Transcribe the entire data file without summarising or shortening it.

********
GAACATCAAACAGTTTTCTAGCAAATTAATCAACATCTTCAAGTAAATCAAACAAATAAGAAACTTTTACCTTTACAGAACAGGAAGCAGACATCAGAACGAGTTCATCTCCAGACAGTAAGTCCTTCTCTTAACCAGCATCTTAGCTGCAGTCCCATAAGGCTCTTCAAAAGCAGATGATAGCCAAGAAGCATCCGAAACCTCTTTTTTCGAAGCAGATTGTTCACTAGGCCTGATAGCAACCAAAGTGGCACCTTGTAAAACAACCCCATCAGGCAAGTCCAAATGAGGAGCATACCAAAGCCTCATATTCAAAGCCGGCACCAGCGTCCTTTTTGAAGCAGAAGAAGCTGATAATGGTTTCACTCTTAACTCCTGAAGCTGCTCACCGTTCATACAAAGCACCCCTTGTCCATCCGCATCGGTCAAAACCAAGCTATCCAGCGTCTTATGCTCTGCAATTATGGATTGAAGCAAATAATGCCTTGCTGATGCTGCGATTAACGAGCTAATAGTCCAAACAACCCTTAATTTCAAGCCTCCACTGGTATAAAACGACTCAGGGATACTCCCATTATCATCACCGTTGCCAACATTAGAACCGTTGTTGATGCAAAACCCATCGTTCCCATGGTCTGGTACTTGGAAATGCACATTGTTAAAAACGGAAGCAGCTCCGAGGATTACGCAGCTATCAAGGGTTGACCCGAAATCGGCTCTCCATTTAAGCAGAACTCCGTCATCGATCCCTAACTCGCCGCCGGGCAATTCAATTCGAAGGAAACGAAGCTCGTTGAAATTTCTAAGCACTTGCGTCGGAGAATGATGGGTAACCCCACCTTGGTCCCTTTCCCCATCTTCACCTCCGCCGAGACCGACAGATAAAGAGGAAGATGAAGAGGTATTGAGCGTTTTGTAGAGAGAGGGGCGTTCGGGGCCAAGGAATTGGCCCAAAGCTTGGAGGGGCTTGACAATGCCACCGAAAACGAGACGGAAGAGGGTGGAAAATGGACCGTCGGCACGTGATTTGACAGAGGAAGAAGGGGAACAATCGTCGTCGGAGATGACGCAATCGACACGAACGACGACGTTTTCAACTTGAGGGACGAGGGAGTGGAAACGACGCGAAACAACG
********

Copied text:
GAACATCAAACAGTTTTCTAGCAAATTAATCAACATCTTCAAGTAAATCAAACAAATAAGAAACTTTTACCTTTACAGAACAGGAAGCAGACATCAGAACGAGTTCATCTCCAGACAGTAAGTCCTTCTCTTAACCAGCATCTTAGCTGCAGTCCCATAAGGCTCTTCAAAAGCAGATGATAGCCAAGAAGCATCCGAAACCTCTTTTTTCGAAGCAGATTGTTCACTAGGCCTGATAGCAACCAAAGTGGCACCTTGTAAAACAACCCCATCAGGCAAGTCCAAATGAGGAGCATACCAAAGCCTCATATTCAAAGCCGGCACCAGCGTCCTTTTTGAAGCAGAAGAAGCTGATAATGGTTTCACTCTTAACTCCTGAAGCTGCTCACCGTTCATACAAAGCACCCCTTGTCCATCCGCATCGGTCAAAACCAAGCTATCCAGCGTCTTATGCTCTGCAATTATGGATTGAAGCAAATAATGCCTTGCTGATGCTGCGATTAACGAGCTAATAGTCCAAACAACCCTTAATTTCAAGCCTCCACTGGTATAAAACGACTCAGGGATACTCCCATTATCATCACCGTTGCCAACATTAGAACCGTTGTTGATGCAAAACCCATCGTTCCCATGGTCTGGTACTTGGAAATGCACATTGTTAAAAACGGAAGCAGCTCCGAGGATTACGCAGCTATCAAGGGTTGACCCGAAATCGGCTCTCCATTTAAGCAGAACTCCGTCATCGATCCCTAACTCGCCGCCGGGCAATTCAATTCGAAGGAAACGAAGCTCGTTGAAATTTCTAAGCACTTGCGTCGGAGAATGATGGGTAACCCCACCTTGGTCCCTTTCCCCATCTTCACCTCCGCCGAGACCGACAGATAAAGAGGAAGATGAAGAGGTATTGAGCGTTTTGTAGAGAGAGGGGCGTTCGGGGCCAAGGAATTGGCCCAAAGCTTGGAGGGGCTTGACAATGCCACCGAAAACGAGACGGAAGAGGGTGGAAAATGGACCGTCGGCACGTGATTTGACAGAGGAAGAAGGGGAACAATCGTCGTCGGAGATGACGCAATCGACACGAACGACGACGTTTTCAACTTGAGGGACGAGGGAGTGGAAACGACGCGAAACAACG